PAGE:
Tattoos: creative, colourful and (possibly) carcinogenic

4 minute read

Getting some sick-looking ink could potentially make you sick, new research suggests.

“I’ve got your name written here in a rose tattoo,” – lymphoma, after listening to the Dropkick Murphys.

Tattooing has been a thing since Neolithic times. Even Ötzi the Iceman (who lived more than 5000 years ago) had over 50 tattoos. Today, studies estimate between 20 and 30% of people have tattoos of a variety of styles, including roses, pinup girls, barbed wire, the Southern Cross, tribal sleeves, teardrops and Chinese or Japanese symbols or characters.

While your Back Page scribe is a cleanskin (and will remain one for many years to come, if you’re reading, Mum), I can certainly understand the reasoning why many people get tattoos and appreciate the incredible skill tattoo artists have in bringing designs to life.

I can also appreciate some of the more abstract tattoos out there, such as AFL player Tom Liberatore, who has – among other things – characters from The Simpsons, a Cadbury Fruit and Nut bar and a parrot inked on his body.

But in a potential blow to skin sticker aficionados, a new study from the University of Lund suggests tattoo exposure may increase your risk of cancer, specifically malignant lymphoma. The findings were published in The Lancet’s eClinicalMedicine.

Researchers sent surveys asking about various body modifications to nearly 12,000 Swedes. About a quarter of participants, identified from the National Cancer Registry, were known to have incident malignant melanoma, while the remainder of the participants were age- and sex-matched controls.

The survey asked a range of questions to respondents with tattoos, the number, size and location of their ink, how old they were when they got their first tattoo and whether their tattoos were done by professional or amateur artists.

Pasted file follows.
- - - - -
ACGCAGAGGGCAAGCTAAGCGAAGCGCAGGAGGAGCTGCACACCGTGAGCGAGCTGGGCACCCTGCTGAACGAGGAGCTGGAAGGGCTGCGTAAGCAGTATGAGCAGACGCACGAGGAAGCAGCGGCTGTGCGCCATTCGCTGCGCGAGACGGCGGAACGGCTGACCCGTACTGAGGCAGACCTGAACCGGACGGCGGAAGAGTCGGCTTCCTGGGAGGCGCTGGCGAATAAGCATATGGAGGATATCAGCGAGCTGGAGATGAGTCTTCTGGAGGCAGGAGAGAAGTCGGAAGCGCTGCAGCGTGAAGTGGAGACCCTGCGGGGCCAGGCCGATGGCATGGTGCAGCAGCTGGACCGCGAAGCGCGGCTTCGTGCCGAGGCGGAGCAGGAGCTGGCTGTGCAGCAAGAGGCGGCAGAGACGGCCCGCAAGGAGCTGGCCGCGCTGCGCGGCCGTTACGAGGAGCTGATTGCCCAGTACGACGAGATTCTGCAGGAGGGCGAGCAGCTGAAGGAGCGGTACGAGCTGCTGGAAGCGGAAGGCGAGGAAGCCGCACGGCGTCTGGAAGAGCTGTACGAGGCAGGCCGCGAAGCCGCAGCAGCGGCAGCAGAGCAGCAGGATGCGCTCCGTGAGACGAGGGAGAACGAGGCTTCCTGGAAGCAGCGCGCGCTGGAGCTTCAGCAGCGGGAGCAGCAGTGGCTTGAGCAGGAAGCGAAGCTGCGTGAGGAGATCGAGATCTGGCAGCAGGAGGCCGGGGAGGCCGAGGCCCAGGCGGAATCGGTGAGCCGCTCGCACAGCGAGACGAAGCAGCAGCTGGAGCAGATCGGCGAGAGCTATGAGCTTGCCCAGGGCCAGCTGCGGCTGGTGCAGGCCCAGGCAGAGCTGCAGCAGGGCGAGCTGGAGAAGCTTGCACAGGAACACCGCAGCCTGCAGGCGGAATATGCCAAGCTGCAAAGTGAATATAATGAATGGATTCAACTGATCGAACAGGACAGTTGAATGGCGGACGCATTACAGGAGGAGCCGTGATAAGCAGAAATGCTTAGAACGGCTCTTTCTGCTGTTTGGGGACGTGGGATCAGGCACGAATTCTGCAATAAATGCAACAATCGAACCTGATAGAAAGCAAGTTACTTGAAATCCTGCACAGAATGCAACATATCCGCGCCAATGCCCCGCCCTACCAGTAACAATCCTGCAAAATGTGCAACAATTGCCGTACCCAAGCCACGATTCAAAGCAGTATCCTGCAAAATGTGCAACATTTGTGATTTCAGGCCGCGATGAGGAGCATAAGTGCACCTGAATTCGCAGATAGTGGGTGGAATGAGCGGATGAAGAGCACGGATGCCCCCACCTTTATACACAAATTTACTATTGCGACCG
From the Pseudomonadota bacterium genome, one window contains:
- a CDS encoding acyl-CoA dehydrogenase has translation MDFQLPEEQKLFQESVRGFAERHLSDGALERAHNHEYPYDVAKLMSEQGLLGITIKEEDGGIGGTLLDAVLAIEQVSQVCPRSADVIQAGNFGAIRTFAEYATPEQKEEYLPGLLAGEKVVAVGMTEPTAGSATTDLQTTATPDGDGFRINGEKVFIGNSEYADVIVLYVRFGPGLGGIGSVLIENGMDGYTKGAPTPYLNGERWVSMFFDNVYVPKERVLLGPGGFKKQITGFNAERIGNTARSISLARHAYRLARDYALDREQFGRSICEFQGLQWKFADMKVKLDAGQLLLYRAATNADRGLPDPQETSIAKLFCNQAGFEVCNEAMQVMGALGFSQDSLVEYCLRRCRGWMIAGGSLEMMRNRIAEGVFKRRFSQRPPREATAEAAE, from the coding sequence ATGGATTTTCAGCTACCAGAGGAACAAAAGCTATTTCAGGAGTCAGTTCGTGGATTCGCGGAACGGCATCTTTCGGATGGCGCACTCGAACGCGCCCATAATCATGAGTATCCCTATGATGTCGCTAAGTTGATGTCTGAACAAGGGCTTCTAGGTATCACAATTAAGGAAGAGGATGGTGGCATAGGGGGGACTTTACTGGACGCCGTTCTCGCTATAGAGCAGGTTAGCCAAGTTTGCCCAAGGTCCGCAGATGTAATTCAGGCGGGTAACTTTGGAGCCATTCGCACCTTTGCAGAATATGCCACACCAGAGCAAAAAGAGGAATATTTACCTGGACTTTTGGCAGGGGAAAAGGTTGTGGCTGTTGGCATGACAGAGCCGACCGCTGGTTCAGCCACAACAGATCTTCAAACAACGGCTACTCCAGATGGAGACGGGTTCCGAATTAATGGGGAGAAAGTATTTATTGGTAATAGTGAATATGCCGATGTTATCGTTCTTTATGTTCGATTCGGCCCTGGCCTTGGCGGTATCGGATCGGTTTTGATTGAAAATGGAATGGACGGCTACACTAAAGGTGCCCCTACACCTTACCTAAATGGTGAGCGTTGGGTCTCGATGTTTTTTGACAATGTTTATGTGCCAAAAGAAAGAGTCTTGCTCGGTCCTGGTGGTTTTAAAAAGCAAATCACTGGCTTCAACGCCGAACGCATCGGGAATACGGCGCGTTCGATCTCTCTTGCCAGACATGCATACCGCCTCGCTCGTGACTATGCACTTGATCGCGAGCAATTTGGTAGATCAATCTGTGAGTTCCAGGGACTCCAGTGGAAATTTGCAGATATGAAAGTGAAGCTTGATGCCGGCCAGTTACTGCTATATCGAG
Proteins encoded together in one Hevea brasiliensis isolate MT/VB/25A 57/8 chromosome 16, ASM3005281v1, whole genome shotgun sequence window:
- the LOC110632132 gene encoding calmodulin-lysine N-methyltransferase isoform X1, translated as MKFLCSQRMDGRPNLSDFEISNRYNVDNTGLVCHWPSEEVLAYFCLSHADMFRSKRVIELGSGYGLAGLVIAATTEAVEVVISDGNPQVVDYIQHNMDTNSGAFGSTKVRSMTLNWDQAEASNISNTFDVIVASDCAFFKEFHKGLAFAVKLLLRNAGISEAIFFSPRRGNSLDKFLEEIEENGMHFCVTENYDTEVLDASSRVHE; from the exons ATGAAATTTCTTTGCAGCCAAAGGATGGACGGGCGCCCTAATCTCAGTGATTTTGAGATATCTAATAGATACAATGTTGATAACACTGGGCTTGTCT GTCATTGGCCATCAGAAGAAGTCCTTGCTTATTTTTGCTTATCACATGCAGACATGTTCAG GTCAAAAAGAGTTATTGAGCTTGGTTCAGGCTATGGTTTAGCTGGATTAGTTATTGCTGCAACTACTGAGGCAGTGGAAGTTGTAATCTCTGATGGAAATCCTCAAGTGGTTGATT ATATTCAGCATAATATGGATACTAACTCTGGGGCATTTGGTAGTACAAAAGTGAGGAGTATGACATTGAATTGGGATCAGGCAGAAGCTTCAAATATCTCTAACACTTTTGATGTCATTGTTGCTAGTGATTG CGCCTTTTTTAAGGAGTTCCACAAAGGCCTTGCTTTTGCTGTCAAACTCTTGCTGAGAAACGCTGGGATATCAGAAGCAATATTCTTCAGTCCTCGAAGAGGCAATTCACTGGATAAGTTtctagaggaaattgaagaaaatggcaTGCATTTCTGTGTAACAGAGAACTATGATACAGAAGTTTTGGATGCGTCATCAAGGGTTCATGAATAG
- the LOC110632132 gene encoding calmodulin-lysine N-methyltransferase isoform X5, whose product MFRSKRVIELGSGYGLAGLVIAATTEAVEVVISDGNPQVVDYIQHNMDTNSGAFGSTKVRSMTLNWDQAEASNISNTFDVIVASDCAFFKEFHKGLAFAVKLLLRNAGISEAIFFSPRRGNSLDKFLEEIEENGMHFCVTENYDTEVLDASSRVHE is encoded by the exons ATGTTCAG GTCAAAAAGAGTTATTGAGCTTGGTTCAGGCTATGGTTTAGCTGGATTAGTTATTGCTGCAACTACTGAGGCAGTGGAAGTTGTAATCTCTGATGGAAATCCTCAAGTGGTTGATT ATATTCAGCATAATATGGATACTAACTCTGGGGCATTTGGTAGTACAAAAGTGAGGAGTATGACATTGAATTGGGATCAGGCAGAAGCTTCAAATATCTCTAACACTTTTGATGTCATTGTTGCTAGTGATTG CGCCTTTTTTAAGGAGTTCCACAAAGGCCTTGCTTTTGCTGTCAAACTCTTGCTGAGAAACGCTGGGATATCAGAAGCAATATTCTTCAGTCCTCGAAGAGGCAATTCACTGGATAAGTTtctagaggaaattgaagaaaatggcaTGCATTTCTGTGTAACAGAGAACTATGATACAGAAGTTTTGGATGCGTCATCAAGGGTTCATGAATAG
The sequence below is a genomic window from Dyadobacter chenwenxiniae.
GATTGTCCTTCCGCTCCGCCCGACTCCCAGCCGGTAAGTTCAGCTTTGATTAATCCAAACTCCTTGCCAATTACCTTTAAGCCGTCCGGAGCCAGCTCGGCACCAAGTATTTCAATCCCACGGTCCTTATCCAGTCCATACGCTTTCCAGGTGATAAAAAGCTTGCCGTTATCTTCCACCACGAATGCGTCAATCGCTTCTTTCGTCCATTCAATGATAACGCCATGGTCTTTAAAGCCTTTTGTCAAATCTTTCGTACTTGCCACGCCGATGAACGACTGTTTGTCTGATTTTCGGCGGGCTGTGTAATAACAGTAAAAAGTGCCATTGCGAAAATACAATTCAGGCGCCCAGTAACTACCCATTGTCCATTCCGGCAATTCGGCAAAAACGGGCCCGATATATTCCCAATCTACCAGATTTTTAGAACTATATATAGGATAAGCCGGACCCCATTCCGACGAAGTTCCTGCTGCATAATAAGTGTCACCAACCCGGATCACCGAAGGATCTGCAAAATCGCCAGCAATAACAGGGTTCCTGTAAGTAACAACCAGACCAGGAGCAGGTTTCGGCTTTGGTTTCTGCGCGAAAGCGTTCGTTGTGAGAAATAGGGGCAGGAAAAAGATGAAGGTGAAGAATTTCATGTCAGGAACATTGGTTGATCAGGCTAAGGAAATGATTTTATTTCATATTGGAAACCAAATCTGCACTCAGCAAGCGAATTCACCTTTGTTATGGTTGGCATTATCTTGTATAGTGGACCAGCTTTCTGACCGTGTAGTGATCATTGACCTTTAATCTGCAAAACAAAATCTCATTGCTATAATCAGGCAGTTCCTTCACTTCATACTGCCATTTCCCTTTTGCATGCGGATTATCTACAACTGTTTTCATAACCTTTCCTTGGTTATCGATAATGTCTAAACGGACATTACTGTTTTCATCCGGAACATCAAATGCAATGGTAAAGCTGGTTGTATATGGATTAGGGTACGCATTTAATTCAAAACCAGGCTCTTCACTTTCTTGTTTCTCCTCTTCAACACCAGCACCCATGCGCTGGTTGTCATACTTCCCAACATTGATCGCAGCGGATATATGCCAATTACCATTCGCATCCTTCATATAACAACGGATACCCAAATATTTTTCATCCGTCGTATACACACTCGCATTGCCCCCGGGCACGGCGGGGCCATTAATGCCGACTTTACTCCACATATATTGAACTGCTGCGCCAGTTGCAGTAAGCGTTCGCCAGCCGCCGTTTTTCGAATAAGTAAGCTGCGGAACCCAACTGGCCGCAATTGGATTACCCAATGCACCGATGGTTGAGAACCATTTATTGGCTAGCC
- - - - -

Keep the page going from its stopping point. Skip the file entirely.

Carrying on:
Just under half of those invited to take part in the study responded. Twenty-one percent of cancer patients indicated the currently or previously had a tattoo, compared to 18% of controls.

After controlling for age and sex, tattooed participants had a 24% increase in the risk of developing lymphoma. However, this risk decreased slightly and became non-significant when other relevant factors – age, sex, education level, smoking status, marital status and household income – were accounted for (95% confidence interval of the incident rate ratio 0.99-1.48).

“When the tattoo ink is injected into the skin, the body interprets this as something foreign that should not be there and the immune system is activated. A large part of the ink is transported away from the skin, to the lymph nodes where it is deposited,” lead author Associate Professor Christel Nielsen told media.

Many of the chemicals in tattoo inks are deemed to be carcinogenic by the International Agency for Research on Cancer.

The risk of lymphoma was highest in patients who got their first tattoo less than two years before they were diagnosed and decreased over time. This may not be particularly surprising as previous research suggests as much as a third of tattoo ink pigment may end up in lymph nodes within six weeks.

Contrary to their hypothesis, researchers found no evidence to suggest people whose tattoos covered a greater proportion of their total body surface area had a greater risk of developing cancer.

There was also no association between the colour scheme of the tattoo(s) and lymphoma, despite the known variance in chemical makeup of black and coloured tattoo inks.

Interestingly, the data hinted at an increased risk of cancer in patients who had had their tattoo(s) removed, with researchers suggesting the (laser) treatment used to remove tattoos causes the ink to break down into other carcinogenic materials.

Despite these findings, it’s important to remember that this study (a) doesn’t prove tattoos cause lymphoma, and (b) didn’t account for other potential factors that could potentially contribute to someone getting cancer.

“People will likely want to continue to express their identity through tattoos, and therefore it is very important that we as a society can make sure that it is safe. For the individual, it is good to know that tattoos can affect your health, and that you should turn to your health care provider if you experience symptoms that you believe could be related to your tattoo,” recommended Professor Nielsen.

Got a great design or idea for a tattoo? Send it in to, who is in the market for some ink.

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